Scientists have been looking at extremely small pieces of debris, known as micro-particles, which were released into the environment during the initial Fukushima Daiichi disaster in 2011.
The researchers discovered uranium from nuclear fuel embedded in or associated with cesium-rich micro particles that were emitted from the plant’s reactors during the meltdowns.
The particles found measure just five micrometers or less; approximately 20 times smaller than the width of a human hair. The size of the particles means humans could inhale them.
The reactor debris fragments were found inside the nuclear exclusion zone, in paddy soils and at an abandoned aquaculture center, located several kilometers from the nuclear plant.
It was previously thought that only volatile, gaseous radionuclides such as cesium and iodine were released from the damaged reactors. Now it is becoming clear that small, solid particles were also emitted, and that some of these particles contain very long-lived radionuclides; for example, uranium has a half-life of billions of years.
This study could mean the environmental impact from the fallout may last much longer than previously expected.
“Our research strongly suggests there is a need for further detailed investigation on Fukushima fuel debris, inside, and potentially outside the nuclear exclusion zone,” Dr. Gareth Law, Senior Lecturer in Analytical Radiochemistry at the University of Manchester and an author on the paper. “Whilst it is extremely difficult to get samples from such an inhospitable environment, further work will enhance our understanding of the long-term behavior of the fuel debris nano-particles and their impact.”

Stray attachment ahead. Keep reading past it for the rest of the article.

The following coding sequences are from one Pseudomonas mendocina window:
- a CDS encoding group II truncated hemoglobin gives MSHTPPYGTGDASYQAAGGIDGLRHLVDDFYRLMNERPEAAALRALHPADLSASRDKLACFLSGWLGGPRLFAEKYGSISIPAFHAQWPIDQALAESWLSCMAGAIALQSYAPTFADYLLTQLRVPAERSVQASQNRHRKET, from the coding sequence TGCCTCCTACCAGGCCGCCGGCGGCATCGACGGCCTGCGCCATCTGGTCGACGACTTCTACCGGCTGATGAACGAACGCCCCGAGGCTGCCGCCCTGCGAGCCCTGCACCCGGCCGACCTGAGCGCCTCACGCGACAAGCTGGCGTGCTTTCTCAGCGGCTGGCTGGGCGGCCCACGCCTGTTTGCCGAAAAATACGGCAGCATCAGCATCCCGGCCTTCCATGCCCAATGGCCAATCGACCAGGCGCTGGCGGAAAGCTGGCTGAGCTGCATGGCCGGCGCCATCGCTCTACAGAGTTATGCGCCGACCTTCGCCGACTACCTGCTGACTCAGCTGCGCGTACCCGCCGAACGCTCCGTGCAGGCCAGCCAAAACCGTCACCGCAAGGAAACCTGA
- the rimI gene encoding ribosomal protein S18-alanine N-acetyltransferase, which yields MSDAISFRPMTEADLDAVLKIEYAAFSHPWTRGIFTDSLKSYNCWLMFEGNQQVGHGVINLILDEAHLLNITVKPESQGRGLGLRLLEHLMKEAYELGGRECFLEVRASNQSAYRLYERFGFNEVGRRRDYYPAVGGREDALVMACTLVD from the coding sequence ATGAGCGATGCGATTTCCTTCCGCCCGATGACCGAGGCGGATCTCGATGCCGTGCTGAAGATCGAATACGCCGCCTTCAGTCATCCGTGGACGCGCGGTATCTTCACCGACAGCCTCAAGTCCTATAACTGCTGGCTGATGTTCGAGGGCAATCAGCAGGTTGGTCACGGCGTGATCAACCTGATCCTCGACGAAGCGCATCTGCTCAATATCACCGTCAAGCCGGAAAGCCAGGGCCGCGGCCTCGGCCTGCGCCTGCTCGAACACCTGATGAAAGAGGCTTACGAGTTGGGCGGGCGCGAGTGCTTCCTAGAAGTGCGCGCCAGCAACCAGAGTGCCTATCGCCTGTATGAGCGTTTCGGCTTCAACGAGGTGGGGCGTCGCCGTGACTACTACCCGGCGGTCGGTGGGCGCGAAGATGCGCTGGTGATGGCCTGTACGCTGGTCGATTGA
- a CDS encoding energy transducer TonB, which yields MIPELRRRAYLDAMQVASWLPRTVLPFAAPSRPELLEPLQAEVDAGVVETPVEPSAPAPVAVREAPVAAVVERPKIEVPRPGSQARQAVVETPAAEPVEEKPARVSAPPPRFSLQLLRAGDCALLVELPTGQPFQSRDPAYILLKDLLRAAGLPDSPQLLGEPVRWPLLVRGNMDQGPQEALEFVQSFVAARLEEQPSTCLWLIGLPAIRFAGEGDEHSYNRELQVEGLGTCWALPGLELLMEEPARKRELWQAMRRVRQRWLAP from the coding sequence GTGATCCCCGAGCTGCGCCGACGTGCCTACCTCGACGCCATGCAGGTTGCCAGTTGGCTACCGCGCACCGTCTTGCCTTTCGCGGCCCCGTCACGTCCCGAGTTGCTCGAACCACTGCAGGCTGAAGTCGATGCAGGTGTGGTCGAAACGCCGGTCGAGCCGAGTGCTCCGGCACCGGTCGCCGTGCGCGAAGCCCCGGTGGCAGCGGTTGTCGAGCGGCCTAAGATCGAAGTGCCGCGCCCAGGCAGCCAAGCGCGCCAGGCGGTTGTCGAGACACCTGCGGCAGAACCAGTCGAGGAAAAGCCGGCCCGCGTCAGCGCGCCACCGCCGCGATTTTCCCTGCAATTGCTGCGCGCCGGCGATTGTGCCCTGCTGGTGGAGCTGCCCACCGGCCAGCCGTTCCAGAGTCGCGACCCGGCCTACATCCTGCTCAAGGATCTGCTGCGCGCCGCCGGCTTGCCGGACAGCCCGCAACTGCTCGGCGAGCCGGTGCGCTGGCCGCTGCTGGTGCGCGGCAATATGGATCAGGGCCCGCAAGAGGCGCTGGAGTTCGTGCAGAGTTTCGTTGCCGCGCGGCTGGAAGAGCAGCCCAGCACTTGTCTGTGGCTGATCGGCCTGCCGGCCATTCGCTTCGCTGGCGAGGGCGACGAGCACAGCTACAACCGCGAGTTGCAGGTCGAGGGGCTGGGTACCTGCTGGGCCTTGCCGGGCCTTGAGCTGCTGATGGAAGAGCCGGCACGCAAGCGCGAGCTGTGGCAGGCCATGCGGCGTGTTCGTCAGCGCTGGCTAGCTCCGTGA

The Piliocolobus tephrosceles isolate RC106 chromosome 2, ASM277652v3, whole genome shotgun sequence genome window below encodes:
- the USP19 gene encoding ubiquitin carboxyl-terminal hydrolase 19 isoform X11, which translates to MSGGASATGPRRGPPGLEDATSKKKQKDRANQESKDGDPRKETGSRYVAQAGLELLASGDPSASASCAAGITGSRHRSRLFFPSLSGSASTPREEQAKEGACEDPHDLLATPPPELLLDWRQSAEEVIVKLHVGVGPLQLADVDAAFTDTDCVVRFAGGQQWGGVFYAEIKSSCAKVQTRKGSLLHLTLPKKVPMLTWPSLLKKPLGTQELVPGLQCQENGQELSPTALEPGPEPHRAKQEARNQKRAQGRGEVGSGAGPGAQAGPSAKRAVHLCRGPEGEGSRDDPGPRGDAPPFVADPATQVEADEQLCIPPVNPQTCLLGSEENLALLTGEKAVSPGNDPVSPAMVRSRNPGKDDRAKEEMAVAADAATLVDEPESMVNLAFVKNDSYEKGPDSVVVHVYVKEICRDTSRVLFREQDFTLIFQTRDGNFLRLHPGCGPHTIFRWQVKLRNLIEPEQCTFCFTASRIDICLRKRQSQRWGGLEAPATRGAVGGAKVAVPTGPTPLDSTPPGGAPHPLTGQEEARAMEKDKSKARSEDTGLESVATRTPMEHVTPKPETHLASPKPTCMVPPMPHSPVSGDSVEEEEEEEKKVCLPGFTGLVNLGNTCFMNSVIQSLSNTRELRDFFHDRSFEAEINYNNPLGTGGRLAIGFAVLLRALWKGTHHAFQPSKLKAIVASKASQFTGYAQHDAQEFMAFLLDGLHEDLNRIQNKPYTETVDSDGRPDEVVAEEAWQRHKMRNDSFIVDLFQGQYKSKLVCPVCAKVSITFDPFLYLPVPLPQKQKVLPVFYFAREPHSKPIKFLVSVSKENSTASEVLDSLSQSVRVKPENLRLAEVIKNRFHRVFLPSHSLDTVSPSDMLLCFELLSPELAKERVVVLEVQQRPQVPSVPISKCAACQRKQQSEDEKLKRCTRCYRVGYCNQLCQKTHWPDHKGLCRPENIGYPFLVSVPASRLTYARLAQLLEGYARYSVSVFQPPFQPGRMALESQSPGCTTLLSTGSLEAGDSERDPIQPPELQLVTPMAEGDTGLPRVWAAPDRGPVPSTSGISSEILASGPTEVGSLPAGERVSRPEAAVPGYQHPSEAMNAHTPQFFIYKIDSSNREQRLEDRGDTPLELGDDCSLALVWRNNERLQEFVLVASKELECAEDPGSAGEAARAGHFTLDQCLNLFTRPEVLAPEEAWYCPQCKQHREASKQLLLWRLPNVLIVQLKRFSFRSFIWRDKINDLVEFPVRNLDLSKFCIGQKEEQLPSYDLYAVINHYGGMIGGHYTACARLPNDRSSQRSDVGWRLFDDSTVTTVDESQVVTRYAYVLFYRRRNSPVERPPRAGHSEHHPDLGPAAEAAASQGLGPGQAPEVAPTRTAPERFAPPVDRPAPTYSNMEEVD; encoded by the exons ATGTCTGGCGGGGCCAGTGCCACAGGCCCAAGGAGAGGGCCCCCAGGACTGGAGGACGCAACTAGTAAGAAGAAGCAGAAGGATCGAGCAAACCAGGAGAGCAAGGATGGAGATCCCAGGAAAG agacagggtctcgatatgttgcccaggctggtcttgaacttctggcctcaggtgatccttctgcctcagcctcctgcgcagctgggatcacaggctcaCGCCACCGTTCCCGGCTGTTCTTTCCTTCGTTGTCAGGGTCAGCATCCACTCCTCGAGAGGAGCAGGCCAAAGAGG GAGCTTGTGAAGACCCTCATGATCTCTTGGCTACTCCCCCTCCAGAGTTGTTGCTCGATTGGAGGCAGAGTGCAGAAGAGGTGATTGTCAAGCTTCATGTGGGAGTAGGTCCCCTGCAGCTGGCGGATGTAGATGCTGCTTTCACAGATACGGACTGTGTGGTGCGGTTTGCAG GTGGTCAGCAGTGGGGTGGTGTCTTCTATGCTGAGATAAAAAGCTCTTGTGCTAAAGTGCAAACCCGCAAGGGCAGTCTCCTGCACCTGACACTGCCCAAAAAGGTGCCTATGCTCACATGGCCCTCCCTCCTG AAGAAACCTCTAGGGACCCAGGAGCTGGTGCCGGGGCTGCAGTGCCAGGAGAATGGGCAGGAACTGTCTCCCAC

The Tokyo Electric Power Company (TEPCO) is currently responsible for the clean-up and decommissioning process at the Fukushima Daiichi site and in the surrounding exclusion zone. Dr. Satoshi Utsunomiya, Associate Professor at Kyushu University (Japan) led the study.
At present, chemical data on the fuel debris located within the damaged nuclear reactors is impossible to get due to the high levels of radiation. The microparticles found by the international team of researchers will provide vital clues on the decommissioning challenges that lie ahead.
Read more: Uranium Dioxides and Debris Fragments Released to the Environment with Cesium-Rich Microparticles from the Fukushima Daiichi Nuclear Power Plant, Environ Sci Technol. 2018 Feb 13. doi: 10.1021/acs.est.7b06309.